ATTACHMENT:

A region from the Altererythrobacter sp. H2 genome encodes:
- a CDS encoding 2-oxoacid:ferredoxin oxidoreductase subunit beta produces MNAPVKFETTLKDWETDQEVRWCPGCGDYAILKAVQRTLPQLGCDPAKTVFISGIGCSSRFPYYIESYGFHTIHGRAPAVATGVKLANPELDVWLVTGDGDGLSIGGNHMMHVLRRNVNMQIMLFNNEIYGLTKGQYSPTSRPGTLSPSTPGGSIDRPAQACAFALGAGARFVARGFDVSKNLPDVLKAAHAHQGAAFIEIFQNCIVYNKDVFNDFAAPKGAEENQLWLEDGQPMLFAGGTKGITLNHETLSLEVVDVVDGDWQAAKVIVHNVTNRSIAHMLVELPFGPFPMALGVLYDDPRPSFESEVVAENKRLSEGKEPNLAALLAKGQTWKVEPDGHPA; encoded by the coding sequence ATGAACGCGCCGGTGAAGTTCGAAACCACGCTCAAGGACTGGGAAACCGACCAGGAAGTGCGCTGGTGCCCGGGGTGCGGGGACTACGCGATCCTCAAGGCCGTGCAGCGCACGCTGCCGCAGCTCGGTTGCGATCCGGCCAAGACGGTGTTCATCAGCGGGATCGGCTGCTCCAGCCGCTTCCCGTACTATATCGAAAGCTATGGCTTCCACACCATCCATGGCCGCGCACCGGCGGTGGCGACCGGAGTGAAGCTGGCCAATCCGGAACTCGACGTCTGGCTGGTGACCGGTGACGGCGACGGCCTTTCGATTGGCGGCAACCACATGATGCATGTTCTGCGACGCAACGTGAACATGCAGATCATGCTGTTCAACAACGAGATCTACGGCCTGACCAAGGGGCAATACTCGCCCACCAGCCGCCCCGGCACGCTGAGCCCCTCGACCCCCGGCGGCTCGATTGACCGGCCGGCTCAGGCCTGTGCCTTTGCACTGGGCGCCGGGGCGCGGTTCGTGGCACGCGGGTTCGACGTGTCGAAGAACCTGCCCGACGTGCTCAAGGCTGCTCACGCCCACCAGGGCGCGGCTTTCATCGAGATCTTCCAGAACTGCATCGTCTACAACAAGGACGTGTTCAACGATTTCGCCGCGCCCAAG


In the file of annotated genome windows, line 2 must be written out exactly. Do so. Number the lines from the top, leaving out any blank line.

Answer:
- a CDS encoding 2-oxoacid:ferredoxin oxidoreductase subunit beta produces MNAPVKFETTLKDWETDQEVRWCPGCGDYAILKAVQRTLPQLGCDPAKTVFISGIGCSSRFPYYIESYGFHTIHGRAPAVATGVKLANPELDVWLVTGDGDGLSIGGNHMMHVLRRNVNMQIMLFNNEIYGLTKGQYSPTSRPGTLSPSTPGGSIDRPAQACAFALGAGARFVARGFDVSKNLPDVLKAAHAHQGAAFIEIFQNCIVYNKDVFNDFAAPKGAEENQLWLEDGQPMLFAGGTKGITLNHETLSLEVVDVVDGDWQAAKVIVHNVTNRSIAHMLVELPFGPFPMALGVLYDDPRPSFESEVVAENKRLSEGKEPNLAALLAKGQTWKVEPDGHPA; encoded by the coding sequence ATGAACGCGCCGGTGAAGTTCGAAACCACGCTCAAGGACTGGGAAACCGACCAGGAAGTGCGCTGGTGCCCGGGGTGCGGGGACTACGCGATCCTCAAGGCCGTGCAGCGCACGCTGCCGCAGCTCGGTTGCGATCCGGCCAAGACGGTGTTCATCAGCGGGATCGGCTGCTCCAGCCGCTTCCCGTACTATATCGAAAGCTATGGCTTCCACACCATCCATGGCCGCGCACCGGCGGTGGCGACCGGAGTGAAGCTGGCCAATCCGGAACTCGACGTCTGGCTGGTGACCGGTGACGGCGACGGCCTTTCGATTGGCGGCAACCACATGATGCATGTTCTGCGACGCAACGTGAACATGCAGATCATGCTGTTCAACAACGAGATCTACGGCCTGACCAAGGGGCAATACTCGCCCACCAGCCGCCCCGGCACGCTGAGCCCCTCGACCCCCGGCGGCTCGATTGACCGGCCGGCTCAGGCCTGTGCCTTTGCACTGGGCGCCGGGGCGCGGTTCGTGGCACGCGGGTTCGACGTGTCGAAGAACCTGCCCGACGTGCTCAAGGCTGCTCACGCCCACCAGGGCGCGGCTTTCATCGAGATCTTCCAGAACTGCATCGTCTACAACAAGGACGTGTTCAACGATTTCGCCGCGCCCAAG